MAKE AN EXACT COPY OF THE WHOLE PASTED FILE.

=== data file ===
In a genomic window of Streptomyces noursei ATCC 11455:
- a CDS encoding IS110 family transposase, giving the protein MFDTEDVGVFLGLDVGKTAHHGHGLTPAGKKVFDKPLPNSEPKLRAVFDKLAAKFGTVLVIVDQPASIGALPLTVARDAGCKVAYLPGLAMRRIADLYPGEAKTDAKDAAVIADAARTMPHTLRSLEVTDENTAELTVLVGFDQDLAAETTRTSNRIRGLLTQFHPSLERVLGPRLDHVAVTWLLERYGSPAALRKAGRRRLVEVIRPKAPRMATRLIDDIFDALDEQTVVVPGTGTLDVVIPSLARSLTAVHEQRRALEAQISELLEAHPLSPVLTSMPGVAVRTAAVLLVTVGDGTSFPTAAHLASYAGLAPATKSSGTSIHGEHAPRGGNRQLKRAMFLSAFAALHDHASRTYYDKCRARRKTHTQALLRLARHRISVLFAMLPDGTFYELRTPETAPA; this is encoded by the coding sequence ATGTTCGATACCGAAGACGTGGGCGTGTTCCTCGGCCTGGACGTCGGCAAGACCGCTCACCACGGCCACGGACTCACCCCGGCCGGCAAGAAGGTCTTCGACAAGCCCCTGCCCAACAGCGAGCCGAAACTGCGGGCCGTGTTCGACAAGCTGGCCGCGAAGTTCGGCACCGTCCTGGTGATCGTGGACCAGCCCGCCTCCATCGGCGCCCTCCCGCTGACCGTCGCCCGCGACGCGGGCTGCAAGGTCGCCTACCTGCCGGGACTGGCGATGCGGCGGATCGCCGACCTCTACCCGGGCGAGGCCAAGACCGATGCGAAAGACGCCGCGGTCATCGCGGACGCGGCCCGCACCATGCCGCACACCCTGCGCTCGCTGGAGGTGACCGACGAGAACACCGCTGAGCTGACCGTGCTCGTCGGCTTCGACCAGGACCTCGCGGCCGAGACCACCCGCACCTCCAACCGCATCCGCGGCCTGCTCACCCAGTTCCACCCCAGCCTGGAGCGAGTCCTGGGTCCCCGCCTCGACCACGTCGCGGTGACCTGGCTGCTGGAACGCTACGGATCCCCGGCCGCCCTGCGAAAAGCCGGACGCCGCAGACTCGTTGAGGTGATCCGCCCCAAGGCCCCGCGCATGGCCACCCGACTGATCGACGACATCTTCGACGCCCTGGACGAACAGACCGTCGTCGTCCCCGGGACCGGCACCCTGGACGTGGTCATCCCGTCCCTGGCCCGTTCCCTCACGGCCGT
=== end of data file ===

In a genomic window of Streptomyces noursei ATCC 11455:
- a CDS encoding IS110 family transposase, giving the protein MFDTEDVGVFLGLDVGKTAHHGHGLTPAGKKVFDKPLPNSEPKLRAVFDKLAAKFGTVLVIVDQPASIGALPLTVARDAGCKVAYLPGLAMRRIADLYPGEAKTDAKDAAVIADAARTMPHTLRSLEVTDENTAELTVLVGFDQDLAAETTRTSNRIRGLLTQFHPSLERVLGPRLDHVAVTWLLERYGSPAALRKAGRRRLVEVIRPKAPRMATRLIDDIFDALDEQTVVVPGTGTLDVVIPSLARSLTAVHEQRRALEAQISELLEAHPLSPVLTSMPGVAVRTAAVLLVTVGDGTSFPTAAHLASYAGLAPATKSSGTSIHGEHAPRGGNRQLKRAMFLSAFAALHDHASRTYYDKCRARRKTHTQALLRLARHRISVLFAMLPDGTFYELRTPETAPA; this is encoded by the coding sequence ATGTTCGATACCGAAGACGTGGGCGTGTTCCTCGGCCTGGACGTCGGCAAGACCGCTCACCACGGCCACGGACTCACCCCGGCCGGCAAGAAGGTCTTCGACAAGCCCCTGCCCAACAGCGAGCCGAAACTGCGGGCCGTGTTCGACAAGCTGGCCGCGAAGTTCGGCACCGTCCTGGTGATCGTGGACCAGCCCGCCTCCATCGGCGCCCTCCCGCTGACCGTCGCCCGCGACGCGGGCTGCAAGGTCGCCTACCTGCCGGGACTGGCGATGCGGCGGATCGCCGACCTCTACCCGGGCGAGGCCAAGACCGATGCGAAAGACGCCGCGGTCATCGCGGACGCGGCCCGCACCATGCCGCACACCCTGCGCTCGCTGGAGGTGACCGACGAGAACACCGCTGAGCTGACCGTGCTCGTCGGCTTCGACCAGGACCTCGCGGCCGAGACCACCCGCACCTCCAACCGCATCCGCGGCCTGCTCACCCAGTTCCACCCCAGCCTGGAGCGAGTCCTGGGTCCCCGCCTCGACCACGTCGCGGTGACCTGGCTGCTGGAACGCTACGGATCCCCGGCCGCCCTGCGAAAAGCCGGACGCCGCAGACTCGTTGAGGTGATCCGCCCCAAGGCCCCGCGCATGGCCACCCGACTGATCGACGACATCTTCGACGCCCTGGACGAACAGACCGTCGTCGTCCCCGGGACCGGCACCCTGGACGTGGTCATCCCGTCCCTGGCCCGTTCCCTCACGGCCGT